If Matt Knipstein had started working in his capacity as senior director of campus facilities and maintenance for Sweetwater Sound back when the company launched in 1979 in Fort Wayne, Indiana, his responsibilities would have included one groovy Volkswagen microbus and a garage recording studio.
That’s not what happened, of course. Knipstein joined the online retailer of musical instruments and sound equipment in 2015, initially as director of mechanical operations, when the company had about 1,000 employees. Since then, that number has grown to 3,000 people working in various capacities across six buildings that include a 40,000-square-foot retail store, a 750,000-square-foot distribution center, administrative offices, a gym, racquetball courts, and a food court that welcomes employees and townspeople alike. In addition, its media center and recording facility have been used in the flesh by Dolly Parton, Kenny Rogers, Stevie Wonder, Charlie Daniels, Guns N’ Roses’ Slash, Buddy Guy, ZZ Top, Vince Gill, among others.
Celebrities visit Sweetwater to test out some of the 34,000 guitars and other instruments as well as sound equipment at any given time. It speaks to the place that the company, which is the largest supplier of musical instruments in the country, holds in the music industry.
Accommodating customers is part of Knipstein’s job, as the construction, upkeep, and functionality of buildings and building systems can make or break the operation. But the employees are Knipstein’s top priority. This is a workplace where, as one might imagine, music is in their veins. While Knipstein isn’t a musician himself, that puts him in the minority. “Most everyone here has a love for music,” he says. “Music is how we remember our lives. I love the art of music, and we are fortunate to work where musical dreams come true.”
Knipstein says the company culture stems from its founder, Chuck Surack. He was a musician, traveling in that original microbus, who decided to stop touring and instead offer recording services. The company grew organically and through acquisitions—earning “fastest-growing companies” status in Inc. in 1993, 1994, and 1995—and accelerating at a quicker pace with the advent of online sales in the late 1990s.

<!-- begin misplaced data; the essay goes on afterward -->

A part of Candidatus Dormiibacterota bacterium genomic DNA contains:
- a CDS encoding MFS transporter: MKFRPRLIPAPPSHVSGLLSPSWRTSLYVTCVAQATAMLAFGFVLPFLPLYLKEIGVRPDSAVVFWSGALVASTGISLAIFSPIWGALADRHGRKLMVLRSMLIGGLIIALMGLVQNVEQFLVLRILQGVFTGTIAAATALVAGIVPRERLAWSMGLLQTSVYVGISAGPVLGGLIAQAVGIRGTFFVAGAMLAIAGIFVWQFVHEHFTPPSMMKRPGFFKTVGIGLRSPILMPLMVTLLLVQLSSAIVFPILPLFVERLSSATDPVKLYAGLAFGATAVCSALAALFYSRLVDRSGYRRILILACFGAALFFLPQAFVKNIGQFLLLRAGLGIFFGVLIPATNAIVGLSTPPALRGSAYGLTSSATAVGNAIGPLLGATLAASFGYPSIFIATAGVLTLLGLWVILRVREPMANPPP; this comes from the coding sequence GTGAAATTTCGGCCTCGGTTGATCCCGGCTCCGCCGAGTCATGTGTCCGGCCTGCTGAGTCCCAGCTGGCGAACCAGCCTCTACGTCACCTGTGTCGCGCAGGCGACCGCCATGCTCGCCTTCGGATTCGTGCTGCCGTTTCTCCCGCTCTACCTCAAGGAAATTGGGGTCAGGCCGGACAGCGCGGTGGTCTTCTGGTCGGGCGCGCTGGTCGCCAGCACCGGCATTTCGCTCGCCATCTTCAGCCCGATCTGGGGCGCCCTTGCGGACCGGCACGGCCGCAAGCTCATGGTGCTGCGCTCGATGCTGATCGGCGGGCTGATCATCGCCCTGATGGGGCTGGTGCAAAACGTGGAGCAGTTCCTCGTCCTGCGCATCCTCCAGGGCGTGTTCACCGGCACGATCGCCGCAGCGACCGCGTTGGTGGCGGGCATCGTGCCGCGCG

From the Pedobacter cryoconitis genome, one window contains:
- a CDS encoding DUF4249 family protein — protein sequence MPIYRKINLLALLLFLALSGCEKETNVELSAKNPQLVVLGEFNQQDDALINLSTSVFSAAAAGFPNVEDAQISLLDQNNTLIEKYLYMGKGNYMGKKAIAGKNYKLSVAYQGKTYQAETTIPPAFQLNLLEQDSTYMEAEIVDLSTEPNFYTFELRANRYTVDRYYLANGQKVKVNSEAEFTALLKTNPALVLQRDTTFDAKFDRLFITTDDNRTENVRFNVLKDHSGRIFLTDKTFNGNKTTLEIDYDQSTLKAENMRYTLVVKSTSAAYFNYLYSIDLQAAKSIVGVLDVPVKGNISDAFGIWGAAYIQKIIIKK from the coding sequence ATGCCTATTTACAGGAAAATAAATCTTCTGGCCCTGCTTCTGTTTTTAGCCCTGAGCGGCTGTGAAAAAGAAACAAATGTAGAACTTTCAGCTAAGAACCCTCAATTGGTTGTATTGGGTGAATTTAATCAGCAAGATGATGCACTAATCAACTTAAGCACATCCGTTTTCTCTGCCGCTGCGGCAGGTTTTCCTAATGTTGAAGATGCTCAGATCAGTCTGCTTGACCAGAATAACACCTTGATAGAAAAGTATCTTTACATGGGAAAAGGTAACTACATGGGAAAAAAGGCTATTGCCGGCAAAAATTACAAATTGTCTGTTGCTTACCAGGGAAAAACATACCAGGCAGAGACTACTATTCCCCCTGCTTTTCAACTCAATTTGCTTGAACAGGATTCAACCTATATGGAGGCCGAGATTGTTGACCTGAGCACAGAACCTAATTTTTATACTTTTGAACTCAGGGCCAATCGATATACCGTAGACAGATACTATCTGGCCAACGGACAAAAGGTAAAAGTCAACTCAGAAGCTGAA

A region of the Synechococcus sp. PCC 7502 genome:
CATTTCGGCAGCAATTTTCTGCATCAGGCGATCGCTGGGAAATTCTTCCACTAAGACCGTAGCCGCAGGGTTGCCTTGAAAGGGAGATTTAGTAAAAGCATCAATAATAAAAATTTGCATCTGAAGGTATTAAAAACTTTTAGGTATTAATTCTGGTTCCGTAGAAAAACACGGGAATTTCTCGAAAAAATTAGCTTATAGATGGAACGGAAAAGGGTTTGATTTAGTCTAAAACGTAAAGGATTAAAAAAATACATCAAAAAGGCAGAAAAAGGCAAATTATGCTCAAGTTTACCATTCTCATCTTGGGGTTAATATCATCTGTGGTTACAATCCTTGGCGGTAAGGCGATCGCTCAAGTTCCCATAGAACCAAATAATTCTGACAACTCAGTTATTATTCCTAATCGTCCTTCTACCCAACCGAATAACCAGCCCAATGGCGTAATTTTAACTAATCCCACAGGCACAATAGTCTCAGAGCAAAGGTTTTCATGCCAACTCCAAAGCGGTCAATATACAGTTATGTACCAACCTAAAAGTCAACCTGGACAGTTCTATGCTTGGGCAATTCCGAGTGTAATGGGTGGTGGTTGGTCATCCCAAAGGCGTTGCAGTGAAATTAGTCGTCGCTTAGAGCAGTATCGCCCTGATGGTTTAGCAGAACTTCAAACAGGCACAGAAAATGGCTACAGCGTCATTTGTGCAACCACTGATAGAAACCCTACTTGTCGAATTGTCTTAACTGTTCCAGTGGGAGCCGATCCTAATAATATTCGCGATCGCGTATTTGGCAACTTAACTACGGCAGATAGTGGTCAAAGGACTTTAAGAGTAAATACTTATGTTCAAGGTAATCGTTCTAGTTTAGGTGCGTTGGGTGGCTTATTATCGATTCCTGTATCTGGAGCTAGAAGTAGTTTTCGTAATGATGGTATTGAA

The Sweetwater campus buildings are not ordinary structures. A single eight-string electric guitar (Strandberg Boden) sells for about $3,600 from Sweetwater, while an electronic stage piano (Nord Piano 5) retails at $3,000, and a brass instrument from their newly acquired band and orchestra line can be worth as much as $7,700 (Yamaha professional double French horn). Strict temperature and humidity controls are essential in warehousing and shipping operations to protect the valuable instruments.
“We have an automated system and mechanical technician who get notifications if the air temps or humidity are off,” says Knipstein. The buildings where the instruments are housed have massive diesel generators in case of power outages.
Speaking of power, the company has recently installed no less than 900 solar panels (covering 93,000 square feet), a 1-MW system that annually displaces the carbon equivalency of burning 79,000 gallons of gasoline. Sweetwater also lays claim to the first LEED Platinum building in Indiana, with bamboo flooring, ample windows for natural light, and automated controls that adjust electric lighting according to sunshine, cloudiness, and nighttime.
Knipstein’s role in creating these green features is no less important than the ongoing maintenance of existing facilities. His own staff of about 40 people tends to janitorial functions plus electrical, mechanical, and light construction—including maintenance of fiber-optic equipment essential to the data and voice technologies on which their approximately 800 customer service representatives (and thousands of customers) depend on every day.
“We live by an idea we call ‘Sweetwater Time,’ which is about our focus on customer service,” notes Knipstein. “For my team, the customers are our employees.”
As just one example of what that looks like, Sweetwater’s food operations feed 2,000 people daily from two kitchens. That’s breakfast, lunch and dinner, six days a week, with 42 food-service personnel. In fact, the company offers “Cheeseburger Thursdays” and pizza dough is made from scratch. Employee meals are subsidized (customers from outside the company pay full price) and the facility operates in a break-even cost-revenue structure. These food operations must meet health codes, which depend on functioning refrigeration and cooking equipment, as well as clear drain lines and sanitary garbage disposal. If Knipstein’s maintenance program were to fail, that could mean 2,000 hungry people.
That hasn’t happened, fortunately. Sweetwater’s role in the Fort Wayne community is an important part of what it does; the company is also a major contributor to area charities, particularly in the arts and music sector.All of that wouldn’t be possible, though, without well-designed and maintained facilities—much of it just as hip as a musician’s mid-century microbus.